WorldGolf.com: When you've got 12 golf courses, all with a different name but built by the same firm on the same property, how different is a Norman course going to be compared to a Sorenstam?
Brian Curley: The most obvious differences would be in the bunker styles. The Norman course is very Australian, like Royal Melbourne. It has tall grasses, rugged, traditional bunker styles. It's not manicured. The Vijay Singh course is more of a Pete Dye, TPC Sawgrass-type course. The Leadbetter and Annika's course are more user-friendly.
WG: There aren't many female names in women's design. Are men going to want to play an "Annika Sorenstam" course?
Brian Curley: I was at Mission Hills [recently] and was asking around what the buzz was, what people are playing. When the Norman first opened, everyone had to play it. It's kind of worn off and is the least demanded now; they're tired of getting beat up. But a few people there told me they're hearing the one many like to play the most is Annika's.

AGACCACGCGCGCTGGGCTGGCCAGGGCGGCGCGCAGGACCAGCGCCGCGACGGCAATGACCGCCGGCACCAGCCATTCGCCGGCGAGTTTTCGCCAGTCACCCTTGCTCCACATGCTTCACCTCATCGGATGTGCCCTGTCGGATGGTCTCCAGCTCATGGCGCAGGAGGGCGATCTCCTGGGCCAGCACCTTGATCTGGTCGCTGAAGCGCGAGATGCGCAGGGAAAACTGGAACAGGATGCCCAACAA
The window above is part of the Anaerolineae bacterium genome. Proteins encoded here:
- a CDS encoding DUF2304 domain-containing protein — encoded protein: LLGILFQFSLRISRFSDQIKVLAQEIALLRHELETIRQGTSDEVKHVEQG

There are also a lot of woman players in Asia, more so than the States. I don't think the name makes much of a difference there. On a one- or two-course complex it might. But when there are 12 courses, I think having a women's name works in its favor.
If the course is a good golf experience and a value, people will play it no matter what the name is. People don't go to movies because of the director. A Martin Scorsese movie might be marketed so, but for the most part a good name won't turn a bad course into a good experience.
WG: When I show up to play a "Gary Player," a "Jack Nicklaus" or another name course, how much of that is the player and how much is his firm?